“Burke shows again that he’s not just a comic genius, but also a fine dramatic writer and storyteller.” – Booklist. “Prose both scabrous and poetic.” – Publishers Weekly. “Proust meets Chandler over a pint of Guinness.” – Spectator. “Among the most memorable books of the year, of any genre.” – Sunday Times. “A hardboiled delight.” – Guardian. “Imagine Donald Westlake and Richard Stark collaborating on a screwball noir.” – Kirkus Reviews. “A cross between Raymond Chandler and Flann O’Brien.” – John Banville.
Friday, November 28, 2014
I was lucky enough to meet PD James, last year at Trinity College, where she appeared to celebrate the 200th anniversary of her beloved Jane Austen’s PRIDE AND PREJUDICE. I was as nervous as you tend to be when anticipating the arrival of a living legend, and was entirely ignorant of the protocol of how to address a baroness and so forth, but as soon as she arrived – physically frail, perhaps, at the age of 93, but razor-sharp, radiant of smile and twinkly of eye – she put everyone at their ease, insisting that we all call her Phyllis and asking only one favour: that we dispense with all formality and minimise any fuss to the barest acceptable level. It was a truly wonderful evening, and one that will live long in the memory. PD James will be very sorely missed.
Thursday, November 27, 2014
I reviewed UNRAVELLING OLIVER in the Irish Times when it was first released, with the gist of the review running thusly:
“Oliver Ryan may be a vain, shallow and ultimately violent sociopath, but his story grows more compelling and nuanced the more we learn about him and the factors that influenced the man he would become, some of which were set in train even before he was born. More an investigation into psychology than a conventional crime thriller, Unravelling Oliver is a formidable debut.”For a list of all the winners in the various categories at the Irish Book Awards, clickety-click here …
Wednesday, November 26, 2014
HARM’S REACH (Harper):
FBI Agent Ren Bryce finds herself entangled in two seemingly unrelated mysteries. But the past has a way of echoing down the years and finding its way into the present. When Special Agent Ren Bryce discovers the body of a young woman in an abandoned car, solving the case becomes personal. But the more she uncovers about the victim’s last movements, the more questions are raised. Why was Laura Flynn driving towards a ranch for troubled teens in the middle of Colorado when her employers thought she was hundreds of miles away? And what did she know about a case from fifty years ago, which her death dramatically reopens? As Ren and cold case investigator Janine Hooks slowly weave the threads together, a picture emerges of a privileged family determined to hide some very dark secrets – whatever the cost.Over at Writing.ie, Susan Condon conducts a wide-ranging interview with Alex Barclay that covers most of her career, from DARK HOUSE to Ren Bryce and on to her YA fantasy fiction. For more, clickety-click here …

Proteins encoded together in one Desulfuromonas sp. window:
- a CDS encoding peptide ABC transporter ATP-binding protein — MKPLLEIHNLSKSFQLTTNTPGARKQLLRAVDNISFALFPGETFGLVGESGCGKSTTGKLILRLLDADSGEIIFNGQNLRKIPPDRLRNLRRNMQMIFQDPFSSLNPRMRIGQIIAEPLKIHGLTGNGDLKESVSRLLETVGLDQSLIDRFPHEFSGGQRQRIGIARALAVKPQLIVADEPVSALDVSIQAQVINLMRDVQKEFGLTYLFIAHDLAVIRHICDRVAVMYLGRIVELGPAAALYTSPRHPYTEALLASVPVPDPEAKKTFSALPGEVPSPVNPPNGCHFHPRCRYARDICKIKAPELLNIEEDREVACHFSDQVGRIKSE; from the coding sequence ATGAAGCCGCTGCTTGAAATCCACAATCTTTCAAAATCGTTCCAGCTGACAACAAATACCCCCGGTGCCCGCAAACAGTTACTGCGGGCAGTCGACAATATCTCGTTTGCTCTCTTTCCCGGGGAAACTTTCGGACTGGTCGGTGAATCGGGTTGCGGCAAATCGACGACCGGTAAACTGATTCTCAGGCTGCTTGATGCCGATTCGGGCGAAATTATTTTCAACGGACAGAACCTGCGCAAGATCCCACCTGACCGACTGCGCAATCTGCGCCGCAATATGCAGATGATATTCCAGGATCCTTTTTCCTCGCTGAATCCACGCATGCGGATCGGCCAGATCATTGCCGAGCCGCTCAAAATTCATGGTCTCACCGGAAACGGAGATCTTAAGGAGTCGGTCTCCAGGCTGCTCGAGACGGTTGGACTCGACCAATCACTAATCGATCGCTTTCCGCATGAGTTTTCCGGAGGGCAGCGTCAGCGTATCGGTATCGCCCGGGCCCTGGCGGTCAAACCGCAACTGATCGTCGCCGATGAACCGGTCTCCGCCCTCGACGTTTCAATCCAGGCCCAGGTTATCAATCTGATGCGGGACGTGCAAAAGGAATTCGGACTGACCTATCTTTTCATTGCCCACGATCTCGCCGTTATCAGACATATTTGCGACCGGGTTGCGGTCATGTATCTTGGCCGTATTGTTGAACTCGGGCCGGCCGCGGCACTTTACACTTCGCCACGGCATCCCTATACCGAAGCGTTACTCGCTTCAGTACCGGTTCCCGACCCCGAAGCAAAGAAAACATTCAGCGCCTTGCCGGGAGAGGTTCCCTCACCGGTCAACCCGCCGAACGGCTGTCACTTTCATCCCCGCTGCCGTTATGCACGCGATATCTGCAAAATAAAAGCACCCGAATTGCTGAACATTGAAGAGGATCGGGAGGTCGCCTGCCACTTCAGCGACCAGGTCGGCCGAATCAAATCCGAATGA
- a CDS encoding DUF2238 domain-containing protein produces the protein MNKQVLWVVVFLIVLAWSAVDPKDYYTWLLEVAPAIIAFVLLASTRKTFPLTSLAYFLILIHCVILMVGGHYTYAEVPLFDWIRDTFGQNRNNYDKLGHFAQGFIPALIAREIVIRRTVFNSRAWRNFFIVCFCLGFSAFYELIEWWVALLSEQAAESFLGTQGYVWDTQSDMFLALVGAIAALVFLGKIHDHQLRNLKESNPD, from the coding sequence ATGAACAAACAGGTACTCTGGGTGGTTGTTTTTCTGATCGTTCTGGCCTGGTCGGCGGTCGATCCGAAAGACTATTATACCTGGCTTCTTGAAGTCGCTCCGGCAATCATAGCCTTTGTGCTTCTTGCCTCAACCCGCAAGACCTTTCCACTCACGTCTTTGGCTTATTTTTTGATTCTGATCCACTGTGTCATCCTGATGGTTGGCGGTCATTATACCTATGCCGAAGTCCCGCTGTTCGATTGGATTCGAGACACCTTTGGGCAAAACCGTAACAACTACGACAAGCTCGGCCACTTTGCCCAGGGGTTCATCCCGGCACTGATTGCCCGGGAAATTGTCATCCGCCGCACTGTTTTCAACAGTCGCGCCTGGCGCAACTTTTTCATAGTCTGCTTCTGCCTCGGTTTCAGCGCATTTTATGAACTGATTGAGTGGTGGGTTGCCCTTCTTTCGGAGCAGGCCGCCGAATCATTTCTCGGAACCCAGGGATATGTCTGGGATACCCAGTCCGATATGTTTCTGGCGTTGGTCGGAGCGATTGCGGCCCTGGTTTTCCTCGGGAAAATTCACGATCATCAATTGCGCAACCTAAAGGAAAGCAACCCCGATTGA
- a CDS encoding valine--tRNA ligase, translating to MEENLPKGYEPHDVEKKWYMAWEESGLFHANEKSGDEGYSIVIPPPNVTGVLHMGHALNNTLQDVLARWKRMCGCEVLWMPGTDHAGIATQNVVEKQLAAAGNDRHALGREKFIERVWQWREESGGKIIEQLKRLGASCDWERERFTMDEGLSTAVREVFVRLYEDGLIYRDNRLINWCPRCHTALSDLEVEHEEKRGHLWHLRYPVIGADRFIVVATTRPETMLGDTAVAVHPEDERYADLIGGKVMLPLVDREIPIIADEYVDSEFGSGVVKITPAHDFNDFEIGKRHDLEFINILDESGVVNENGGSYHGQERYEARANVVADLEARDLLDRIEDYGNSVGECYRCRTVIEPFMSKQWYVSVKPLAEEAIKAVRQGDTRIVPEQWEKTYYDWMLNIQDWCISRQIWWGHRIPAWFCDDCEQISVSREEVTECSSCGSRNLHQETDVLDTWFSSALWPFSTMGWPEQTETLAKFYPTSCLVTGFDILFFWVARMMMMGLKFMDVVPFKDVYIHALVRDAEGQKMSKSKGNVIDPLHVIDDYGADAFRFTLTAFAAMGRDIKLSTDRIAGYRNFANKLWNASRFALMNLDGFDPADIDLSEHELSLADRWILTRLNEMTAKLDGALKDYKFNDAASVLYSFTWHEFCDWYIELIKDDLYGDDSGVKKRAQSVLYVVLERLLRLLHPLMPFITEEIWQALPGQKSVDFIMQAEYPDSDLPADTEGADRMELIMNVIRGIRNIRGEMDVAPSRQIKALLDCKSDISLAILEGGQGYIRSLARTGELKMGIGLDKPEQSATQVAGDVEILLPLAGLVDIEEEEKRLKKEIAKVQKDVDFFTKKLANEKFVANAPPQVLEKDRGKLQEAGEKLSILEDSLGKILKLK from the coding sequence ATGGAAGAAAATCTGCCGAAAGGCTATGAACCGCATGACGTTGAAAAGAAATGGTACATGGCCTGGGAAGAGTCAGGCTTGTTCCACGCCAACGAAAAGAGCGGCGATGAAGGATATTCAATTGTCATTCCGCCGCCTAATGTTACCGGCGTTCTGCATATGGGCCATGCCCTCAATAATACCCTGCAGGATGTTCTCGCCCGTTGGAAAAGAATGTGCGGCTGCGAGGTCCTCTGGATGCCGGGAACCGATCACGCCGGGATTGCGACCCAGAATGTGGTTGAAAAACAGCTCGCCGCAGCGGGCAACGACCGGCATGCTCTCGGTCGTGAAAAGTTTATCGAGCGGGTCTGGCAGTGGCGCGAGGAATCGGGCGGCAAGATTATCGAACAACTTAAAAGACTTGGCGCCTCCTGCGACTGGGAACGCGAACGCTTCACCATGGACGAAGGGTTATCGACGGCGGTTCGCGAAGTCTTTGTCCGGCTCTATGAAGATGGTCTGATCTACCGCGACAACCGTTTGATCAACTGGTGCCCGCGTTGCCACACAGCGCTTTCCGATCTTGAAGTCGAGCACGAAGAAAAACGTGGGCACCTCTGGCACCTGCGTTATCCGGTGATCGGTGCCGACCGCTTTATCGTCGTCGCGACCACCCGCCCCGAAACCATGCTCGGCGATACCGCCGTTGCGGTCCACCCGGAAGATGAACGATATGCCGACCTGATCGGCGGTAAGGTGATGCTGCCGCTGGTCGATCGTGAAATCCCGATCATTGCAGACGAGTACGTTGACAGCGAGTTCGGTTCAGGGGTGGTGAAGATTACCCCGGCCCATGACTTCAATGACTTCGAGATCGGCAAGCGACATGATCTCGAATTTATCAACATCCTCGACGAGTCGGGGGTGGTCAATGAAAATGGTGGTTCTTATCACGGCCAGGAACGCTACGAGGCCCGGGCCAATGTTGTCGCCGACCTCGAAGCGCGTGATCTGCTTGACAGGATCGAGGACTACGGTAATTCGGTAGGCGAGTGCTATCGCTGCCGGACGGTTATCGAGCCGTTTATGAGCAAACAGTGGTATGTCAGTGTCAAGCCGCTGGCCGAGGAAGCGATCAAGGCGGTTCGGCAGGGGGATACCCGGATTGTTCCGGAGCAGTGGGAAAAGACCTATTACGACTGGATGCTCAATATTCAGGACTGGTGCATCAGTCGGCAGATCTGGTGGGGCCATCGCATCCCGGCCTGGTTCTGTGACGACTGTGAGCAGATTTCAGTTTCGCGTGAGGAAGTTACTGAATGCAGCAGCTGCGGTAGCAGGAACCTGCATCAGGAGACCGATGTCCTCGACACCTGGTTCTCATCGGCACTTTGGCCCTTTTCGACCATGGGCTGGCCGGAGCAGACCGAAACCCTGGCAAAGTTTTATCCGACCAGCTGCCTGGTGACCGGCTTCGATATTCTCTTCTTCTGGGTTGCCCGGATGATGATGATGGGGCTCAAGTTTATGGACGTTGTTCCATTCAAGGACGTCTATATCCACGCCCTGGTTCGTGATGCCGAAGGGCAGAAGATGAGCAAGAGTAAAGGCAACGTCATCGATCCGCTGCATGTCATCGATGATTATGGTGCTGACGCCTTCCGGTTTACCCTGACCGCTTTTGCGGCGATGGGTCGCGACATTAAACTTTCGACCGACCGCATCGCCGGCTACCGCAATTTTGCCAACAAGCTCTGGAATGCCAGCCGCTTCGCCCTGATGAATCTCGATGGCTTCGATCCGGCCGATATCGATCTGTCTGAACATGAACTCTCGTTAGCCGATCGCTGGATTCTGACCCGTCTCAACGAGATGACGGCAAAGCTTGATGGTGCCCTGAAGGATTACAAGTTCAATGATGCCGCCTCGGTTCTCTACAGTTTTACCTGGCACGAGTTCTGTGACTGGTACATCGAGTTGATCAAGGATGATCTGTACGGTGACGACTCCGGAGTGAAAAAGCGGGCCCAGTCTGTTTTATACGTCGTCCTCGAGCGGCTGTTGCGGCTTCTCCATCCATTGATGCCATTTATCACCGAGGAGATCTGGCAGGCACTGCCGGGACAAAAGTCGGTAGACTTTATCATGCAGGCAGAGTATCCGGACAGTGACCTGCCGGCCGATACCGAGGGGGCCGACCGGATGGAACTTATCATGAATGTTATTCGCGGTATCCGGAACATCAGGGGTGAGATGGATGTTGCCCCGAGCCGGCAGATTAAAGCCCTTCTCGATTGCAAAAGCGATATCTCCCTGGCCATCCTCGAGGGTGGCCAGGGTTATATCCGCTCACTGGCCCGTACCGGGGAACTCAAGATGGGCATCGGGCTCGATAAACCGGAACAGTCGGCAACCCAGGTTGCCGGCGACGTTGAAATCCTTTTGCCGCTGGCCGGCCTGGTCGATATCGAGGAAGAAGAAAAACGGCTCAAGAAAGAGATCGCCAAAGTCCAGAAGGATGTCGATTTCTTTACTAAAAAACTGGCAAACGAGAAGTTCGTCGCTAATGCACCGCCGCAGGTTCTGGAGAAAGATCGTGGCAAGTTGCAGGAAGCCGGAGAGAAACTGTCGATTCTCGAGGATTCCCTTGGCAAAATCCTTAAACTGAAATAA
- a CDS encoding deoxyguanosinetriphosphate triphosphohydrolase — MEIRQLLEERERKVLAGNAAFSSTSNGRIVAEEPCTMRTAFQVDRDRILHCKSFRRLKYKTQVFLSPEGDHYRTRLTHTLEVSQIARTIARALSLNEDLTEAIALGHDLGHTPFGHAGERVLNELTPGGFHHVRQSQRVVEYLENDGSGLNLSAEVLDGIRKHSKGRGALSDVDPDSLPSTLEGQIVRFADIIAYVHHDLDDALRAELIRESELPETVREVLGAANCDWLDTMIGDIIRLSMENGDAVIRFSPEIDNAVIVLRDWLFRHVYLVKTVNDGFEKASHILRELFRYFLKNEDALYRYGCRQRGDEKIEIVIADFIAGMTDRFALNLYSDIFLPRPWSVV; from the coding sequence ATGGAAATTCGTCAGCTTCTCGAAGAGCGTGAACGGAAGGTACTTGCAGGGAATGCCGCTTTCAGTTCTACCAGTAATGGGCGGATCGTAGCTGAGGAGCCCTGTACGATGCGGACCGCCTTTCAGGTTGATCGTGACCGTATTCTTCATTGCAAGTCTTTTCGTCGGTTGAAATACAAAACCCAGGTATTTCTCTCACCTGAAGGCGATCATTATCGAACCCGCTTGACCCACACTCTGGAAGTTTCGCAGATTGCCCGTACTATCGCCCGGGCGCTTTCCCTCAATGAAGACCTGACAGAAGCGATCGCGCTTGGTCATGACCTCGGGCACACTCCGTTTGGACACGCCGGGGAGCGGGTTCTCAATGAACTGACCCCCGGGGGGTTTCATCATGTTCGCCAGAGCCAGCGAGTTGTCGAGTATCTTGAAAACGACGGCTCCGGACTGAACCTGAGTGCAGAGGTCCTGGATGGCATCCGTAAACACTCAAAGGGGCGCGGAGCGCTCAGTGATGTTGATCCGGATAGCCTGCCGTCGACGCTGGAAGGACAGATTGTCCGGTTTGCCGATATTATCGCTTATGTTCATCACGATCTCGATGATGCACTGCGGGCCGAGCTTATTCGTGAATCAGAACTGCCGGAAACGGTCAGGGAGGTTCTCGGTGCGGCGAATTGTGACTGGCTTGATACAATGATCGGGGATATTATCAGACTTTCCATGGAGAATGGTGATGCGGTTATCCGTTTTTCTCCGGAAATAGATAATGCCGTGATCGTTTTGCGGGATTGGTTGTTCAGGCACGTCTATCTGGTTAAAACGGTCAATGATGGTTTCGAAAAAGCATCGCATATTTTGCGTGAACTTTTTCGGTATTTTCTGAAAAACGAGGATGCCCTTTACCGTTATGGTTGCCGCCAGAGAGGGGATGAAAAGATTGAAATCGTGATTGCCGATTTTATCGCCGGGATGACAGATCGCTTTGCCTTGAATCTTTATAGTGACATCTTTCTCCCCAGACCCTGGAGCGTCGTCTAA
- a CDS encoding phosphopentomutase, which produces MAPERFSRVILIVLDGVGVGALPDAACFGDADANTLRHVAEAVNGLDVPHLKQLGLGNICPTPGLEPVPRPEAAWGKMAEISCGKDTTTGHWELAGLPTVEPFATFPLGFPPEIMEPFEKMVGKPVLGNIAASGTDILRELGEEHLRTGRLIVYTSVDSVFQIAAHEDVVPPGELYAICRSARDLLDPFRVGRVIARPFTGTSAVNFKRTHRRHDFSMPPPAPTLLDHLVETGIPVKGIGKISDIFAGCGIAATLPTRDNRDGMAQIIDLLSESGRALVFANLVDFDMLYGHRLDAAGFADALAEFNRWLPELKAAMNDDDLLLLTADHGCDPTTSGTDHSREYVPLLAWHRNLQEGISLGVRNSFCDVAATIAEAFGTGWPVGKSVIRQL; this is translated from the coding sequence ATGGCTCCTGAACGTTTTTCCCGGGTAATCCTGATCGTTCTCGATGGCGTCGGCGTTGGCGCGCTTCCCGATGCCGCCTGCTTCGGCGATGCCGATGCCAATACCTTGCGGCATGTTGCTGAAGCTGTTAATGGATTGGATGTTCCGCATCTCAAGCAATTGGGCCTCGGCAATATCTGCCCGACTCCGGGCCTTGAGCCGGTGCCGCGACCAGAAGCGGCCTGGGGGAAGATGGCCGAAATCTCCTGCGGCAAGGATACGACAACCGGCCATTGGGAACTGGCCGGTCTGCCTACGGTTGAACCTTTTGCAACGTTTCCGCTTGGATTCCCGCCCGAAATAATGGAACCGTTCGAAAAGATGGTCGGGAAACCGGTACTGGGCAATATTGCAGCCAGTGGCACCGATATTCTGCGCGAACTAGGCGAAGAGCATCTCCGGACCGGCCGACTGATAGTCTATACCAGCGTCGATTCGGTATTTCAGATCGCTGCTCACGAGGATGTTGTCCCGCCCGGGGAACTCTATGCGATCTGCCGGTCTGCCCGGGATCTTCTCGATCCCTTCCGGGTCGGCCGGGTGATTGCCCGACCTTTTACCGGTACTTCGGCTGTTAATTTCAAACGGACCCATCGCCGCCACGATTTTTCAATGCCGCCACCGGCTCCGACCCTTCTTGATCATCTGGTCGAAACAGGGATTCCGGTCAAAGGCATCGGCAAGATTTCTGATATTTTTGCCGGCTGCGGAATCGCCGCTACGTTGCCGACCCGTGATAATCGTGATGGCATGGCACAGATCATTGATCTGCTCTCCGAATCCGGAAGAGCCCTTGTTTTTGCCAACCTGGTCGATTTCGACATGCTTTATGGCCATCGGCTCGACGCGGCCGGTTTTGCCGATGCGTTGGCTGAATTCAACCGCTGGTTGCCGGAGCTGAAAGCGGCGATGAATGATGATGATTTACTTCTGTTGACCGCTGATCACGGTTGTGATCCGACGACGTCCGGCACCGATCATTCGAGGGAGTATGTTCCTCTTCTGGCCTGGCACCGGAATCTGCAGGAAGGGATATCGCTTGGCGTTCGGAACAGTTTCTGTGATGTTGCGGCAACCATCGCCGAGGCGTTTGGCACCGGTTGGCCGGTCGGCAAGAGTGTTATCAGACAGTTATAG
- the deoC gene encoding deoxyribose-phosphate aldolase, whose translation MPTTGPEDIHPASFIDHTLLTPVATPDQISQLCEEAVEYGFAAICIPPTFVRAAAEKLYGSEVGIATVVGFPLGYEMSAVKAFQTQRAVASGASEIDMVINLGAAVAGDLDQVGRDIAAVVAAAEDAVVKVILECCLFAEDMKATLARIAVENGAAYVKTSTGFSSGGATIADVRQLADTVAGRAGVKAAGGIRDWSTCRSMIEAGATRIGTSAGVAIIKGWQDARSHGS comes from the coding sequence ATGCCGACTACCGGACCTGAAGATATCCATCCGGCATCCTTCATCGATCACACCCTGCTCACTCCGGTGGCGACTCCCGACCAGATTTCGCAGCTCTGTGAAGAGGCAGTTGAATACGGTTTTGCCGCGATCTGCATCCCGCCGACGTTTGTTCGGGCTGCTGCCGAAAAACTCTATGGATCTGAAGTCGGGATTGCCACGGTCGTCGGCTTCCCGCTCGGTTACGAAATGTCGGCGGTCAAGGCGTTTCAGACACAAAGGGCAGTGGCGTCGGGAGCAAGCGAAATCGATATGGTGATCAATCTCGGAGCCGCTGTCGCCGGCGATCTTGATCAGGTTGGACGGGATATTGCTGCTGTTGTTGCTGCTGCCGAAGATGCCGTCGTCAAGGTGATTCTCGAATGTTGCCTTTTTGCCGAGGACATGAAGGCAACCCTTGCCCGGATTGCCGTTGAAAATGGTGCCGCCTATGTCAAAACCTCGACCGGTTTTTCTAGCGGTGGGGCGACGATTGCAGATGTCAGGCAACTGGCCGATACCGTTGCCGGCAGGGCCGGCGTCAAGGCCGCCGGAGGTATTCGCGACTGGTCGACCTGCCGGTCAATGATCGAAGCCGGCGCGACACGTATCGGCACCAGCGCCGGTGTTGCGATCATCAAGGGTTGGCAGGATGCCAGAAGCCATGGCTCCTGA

Tuesday, November 25, 2014
THE LOST AND THE BLIND, which will arrive on a shelf near you on December 30th, courtesy of the good people at Severn House. A contemporary spy thriller, the story has its roots in the early years of WWII – or ‘the Emergency’, as we liked to call it here in Ireland. Quoth the blurb elves:
Why would elderly Gerhard Uxkull concoct a tale of Nazi atrocity on the remote island of Delphi, off the coast of Donegal? And why now, just when Irish-American billionaire Shay Govern has tendered for a prospecting licence for gold in the area? When a body is discovered drowned, journalist Tom Noone must find out the truth if he is to survive.So there you have it. THE LOST AND THE BLIND is available for early download for those you who use NetGalley; meanwhile, if any blogger / reviewers out there would like to receive a digital review copy, I’d love to hear from you.
This gripping Irish thriller is an intriguing new departure for comic noir writer Declan Burke.
Monday, November 24, 2014
The Ireland AM Crime Fiction AwardAs always, however, there were a number of tremendous novels published that didn’t, for various reasons, feature on the shortlist. The following is another short list, of books I’ve read to date this year that are also easily good enough to win the title of best Irish crime fiction novel in 2014. As you might expect, there were also a number of very good novels that I didn’t manage to read this year; but the gist of this post is to celebrate the quality and diversity of Irish crime fiction in 2014. To wit:
Can Anybody Help Me? by Sinéad Crowley
Last Kiss by Louise Phillips
The Final Silence by Stuart Neville
The Kill by Jane Casey
The Secret Place by Tana French
Unravelling Oliver by Liz Nugent
The Dead Pass, Colin BatemanFinally, the very best of luck to all the shortlisted nominees on November 26th. Given that she has been oft-nominated and is yet to win, and her Maeve Kerrigan series grows more impressive with each succeeding book, my vote goes to Jane Casey’s THE KILL …
The Black Eyed Blonde, Benjamin Black
The Wolf in Winter, John Connolly
Bitter Remedy, Conor Fitzgerald
Cross of Vengeance, Cora Harrison
The Sun is God, Adrian McKinty
Blue is the Night, Eoin McNamee
The Boy That Never Was, Karen Perry